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Friday Afternoon (11 Comments) (link)
 Friday, 24-February-2012  13:23:43 (GMT +10) - by Agg

I started using Google's Chrome browser last night, as Firefox seems to have turned into a fat slow monster on my PC lately. I have to say I'm fairly impressed - it's certainly faster!

Speaking of which, Google say they will support Do Not Track in Chrome soon. Google's change of heart came as the White House today pushed a privacy bill of rights and said it would introduce new online privacy legislation in Congress. Chrome joins other browsers -- Microsoft's Internet Explorer 9 (IE9) and Mozilla's Firefox -- which can already transmit special information with every HTTP page request that tells sites the user does not want to be tracked.

Less positive are reports from OhSmeg about the UN threat to Internet Freedom and new data retention laws in the UK. For the first time, the security services will have widespread access to information about who has been communicating with each other on social networking sites such as Facebook. Direct messages between subscribers to websites such as Twitter would also be stored, as well as communications between players in online video games.

Dodo are putting their hands up in apology for the short but major outage of Australian internet yesterday. "To be perfectly frank the extent of what happened was more than anybody could've thought," Dodo managing director Larry Kestelman told this website in an interview, adding his team was still investigating exactly what caused the issue. Presumably Telstra are investigating how their own network was so badly affected by an issue on someone else's, too.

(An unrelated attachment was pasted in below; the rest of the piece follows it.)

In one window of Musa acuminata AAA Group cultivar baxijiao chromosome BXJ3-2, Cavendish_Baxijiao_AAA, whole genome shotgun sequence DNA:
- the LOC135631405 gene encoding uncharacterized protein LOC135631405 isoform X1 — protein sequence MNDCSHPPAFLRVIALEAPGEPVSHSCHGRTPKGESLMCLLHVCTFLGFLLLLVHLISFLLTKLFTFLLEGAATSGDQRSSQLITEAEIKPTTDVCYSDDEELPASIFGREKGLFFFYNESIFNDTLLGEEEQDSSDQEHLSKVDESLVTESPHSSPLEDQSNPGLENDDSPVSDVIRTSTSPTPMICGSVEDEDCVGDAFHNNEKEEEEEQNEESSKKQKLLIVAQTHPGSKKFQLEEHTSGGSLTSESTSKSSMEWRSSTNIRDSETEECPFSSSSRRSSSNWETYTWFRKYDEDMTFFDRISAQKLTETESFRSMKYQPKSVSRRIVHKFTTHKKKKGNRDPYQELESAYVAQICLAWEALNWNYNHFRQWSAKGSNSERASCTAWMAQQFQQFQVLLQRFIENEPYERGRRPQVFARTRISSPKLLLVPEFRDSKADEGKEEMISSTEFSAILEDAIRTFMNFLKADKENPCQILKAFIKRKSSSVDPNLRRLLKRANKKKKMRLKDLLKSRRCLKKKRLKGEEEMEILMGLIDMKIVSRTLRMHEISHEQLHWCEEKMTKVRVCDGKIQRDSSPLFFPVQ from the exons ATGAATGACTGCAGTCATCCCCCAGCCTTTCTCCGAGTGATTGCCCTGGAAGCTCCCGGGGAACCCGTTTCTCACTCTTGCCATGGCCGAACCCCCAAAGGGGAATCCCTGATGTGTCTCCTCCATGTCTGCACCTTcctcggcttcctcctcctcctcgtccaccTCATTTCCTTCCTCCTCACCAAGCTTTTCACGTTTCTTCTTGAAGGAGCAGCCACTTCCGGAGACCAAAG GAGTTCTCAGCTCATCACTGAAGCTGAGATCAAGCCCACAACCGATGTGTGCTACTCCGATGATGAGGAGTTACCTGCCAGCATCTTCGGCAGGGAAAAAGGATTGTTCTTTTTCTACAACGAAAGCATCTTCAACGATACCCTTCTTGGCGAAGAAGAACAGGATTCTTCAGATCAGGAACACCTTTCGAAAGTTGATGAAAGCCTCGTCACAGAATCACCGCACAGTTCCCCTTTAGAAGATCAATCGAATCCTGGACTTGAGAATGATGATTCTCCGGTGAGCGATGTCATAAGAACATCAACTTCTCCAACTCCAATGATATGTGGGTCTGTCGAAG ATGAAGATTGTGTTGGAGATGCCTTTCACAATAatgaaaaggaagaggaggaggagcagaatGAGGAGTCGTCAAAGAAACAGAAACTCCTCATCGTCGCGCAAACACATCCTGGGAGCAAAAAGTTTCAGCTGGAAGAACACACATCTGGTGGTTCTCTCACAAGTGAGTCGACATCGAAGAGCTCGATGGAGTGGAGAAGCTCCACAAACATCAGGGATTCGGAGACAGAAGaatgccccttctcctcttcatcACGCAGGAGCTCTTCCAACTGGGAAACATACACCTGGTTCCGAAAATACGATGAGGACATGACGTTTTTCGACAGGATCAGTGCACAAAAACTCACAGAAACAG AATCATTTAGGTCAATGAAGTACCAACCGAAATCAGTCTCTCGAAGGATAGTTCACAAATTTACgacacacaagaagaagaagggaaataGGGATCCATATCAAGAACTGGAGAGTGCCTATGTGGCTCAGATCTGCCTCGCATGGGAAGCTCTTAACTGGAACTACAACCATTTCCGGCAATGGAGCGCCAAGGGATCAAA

If you have a Tesla electric car, don't leave it off when flat. Electric car maker Tesla is defending claims its cars become immobilised if the battery ever becomes completely discharged. This results in a battery replacement cost of about one-fifth the car's $206,000 sticker price. Tesla owners in the US who have parked their vehicles with low battery power remaining - for as little as a week - have found their cars had become "bricks" that could not be re-charged. More here.

Tech Report have updated their system guide for March 2012. Of course, people build new PCs every day, and our readers deserve the most up-to-date component selection guidance. That's why we've put together a fresh system guide update with small changes and pricing tweaks, plus occasional major substitutions where necessary. Today's update should tide us over until we see new batches of next-generation processors and graphics cards arrive in the next few months.

A Shanghai court has rejected Proview's injunction, which means iPads are back on sale in China. The Pudong New Area People's Court made the decision yesterday, stating that while the Guangdong court case has yet to make a final decision on who owns the "iPad" trademark, there wasn't enough evidence on Proview's side to honor an injunction. Meanwhile the USAF has cancelled their order for 2,861 iPad 2s, apparently due to security concerns.

An Australian woman has fleeced some Nigerian scammers, but she hasn't gotten away with it. Cochrane-Ramsey was to keep eight per cent of all money paid into her account and forward the rest to the Nigerian scammers. However, the court heard she kept the two payments she received - totalling $33,350 - and spent most of it on herself. The car buyers who were ripped off reported the matter to police, who traced the account to Cochrane-Ramsey.

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All original content copyright James Rolfe. All rights reserved. No reproduction allowed without written permission.